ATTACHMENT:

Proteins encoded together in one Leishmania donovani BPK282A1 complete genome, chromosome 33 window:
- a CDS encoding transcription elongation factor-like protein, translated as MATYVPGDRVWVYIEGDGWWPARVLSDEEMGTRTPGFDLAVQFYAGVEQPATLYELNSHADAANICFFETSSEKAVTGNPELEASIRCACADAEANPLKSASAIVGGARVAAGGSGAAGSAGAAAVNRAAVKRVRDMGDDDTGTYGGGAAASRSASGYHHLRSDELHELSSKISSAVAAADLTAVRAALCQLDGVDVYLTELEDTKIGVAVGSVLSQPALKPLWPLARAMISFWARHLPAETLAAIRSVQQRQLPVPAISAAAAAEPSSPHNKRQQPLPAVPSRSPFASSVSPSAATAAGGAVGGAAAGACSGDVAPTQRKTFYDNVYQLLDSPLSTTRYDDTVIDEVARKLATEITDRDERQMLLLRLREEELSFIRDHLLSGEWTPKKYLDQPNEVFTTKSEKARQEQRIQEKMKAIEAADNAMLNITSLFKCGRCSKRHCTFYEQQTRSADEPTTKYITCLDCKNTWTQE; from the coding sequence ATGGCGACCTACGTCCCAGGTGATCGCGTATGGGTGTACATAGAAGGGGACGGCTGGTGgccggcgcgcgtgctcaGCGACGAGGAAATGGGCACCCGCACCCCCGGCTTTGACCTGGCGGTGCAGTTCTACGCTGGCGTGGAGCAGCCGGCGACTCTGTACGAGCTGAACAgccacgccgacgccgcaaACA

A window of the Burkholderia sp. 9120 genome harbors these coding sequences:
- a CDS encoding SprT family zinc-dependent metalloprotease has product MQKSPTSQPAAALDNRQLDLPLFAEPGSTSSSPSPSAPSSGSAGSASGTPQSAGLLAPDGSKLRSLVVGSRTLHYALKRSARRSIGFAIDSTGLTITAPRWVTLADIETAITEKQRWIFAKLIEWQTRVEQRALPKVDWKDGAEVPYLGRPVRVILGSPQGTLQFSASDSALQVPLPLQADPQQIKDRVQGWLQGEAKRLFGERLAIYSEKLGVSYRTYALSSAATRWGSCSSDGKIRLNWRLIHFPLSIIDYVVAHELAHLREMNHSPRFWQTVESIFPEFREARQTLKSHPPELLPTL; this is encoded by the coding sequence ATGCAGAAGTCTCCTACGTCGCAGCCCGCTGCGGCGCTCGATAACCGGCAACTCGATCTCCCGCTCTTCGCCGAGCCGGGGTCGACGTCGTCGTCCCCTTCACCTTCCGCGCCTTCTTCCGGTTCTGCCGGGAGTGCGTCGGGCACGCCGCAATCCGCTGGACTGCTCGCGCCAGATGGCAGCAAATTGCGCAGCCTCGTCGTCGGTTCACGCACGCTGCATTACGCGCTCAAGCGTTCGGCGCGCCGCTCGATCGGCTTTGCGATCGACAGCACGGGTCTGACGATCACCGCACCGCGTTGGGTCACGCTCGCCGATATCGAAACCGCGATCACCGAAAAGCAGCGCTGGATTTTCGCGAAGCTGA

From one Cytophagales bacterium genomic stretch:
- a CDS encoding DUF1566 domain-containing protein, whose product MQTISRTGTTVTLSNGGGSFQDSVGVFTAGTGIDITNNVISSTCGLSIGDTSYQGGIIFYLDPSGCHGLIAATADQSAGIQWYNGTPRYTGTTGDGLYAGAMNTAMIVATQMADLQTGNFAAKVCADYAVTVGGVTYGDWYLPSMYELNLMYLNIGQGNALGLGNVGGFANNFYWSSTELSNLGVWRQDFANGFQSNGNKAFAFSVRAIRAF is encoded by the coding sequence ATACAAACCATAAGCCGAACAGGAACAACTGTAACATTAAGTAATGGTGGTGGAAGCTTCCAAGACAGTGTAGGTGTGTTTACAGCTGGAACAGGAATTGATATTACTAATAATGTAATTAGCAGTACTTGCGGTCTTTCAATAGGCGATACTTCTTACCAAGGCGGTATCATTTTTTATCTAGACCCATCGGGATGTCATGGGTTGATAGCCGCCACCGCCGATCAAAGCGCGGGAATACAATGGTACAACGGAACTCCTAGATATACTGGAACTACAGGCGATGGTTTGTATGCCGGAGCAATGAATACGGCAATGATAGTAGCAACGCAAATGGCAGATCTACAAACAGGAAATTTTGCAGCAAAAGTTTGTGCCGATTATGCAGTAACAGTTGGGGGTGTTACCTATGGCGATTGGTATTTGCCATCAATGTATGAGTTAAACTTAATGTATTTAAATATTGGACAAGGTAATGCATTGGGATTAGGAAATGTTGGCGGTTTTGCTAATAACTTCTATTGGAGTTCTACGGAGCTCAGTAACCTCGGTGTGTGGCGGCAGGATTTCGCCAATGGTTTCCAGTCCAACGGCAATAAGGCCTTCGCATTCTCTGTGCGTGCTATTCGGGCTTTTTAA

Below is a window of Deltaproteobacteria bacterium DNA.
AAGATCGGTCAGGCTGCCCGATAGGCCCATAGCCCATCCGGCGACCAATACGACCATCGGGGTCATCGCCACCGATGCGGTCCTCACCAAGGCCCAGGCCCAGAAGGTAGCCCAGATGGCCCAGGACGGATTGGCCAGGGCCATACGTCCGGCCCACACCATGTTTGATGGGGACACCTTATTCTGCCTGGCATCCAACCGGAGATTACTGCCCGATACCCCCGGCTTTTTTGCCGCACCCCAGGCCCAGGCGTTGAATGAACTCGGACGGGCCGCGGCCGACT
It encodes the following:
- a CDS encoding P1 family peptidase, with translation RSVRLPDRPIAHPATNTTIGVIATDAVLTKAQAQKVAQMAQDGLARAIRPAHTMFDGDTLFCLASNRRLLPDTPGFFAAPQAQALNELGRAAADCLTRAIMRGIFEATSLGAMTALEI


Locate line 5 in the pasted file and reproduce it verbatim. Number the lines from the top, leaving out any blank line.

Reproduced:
From one Cytophagales bacterium genomic stretch: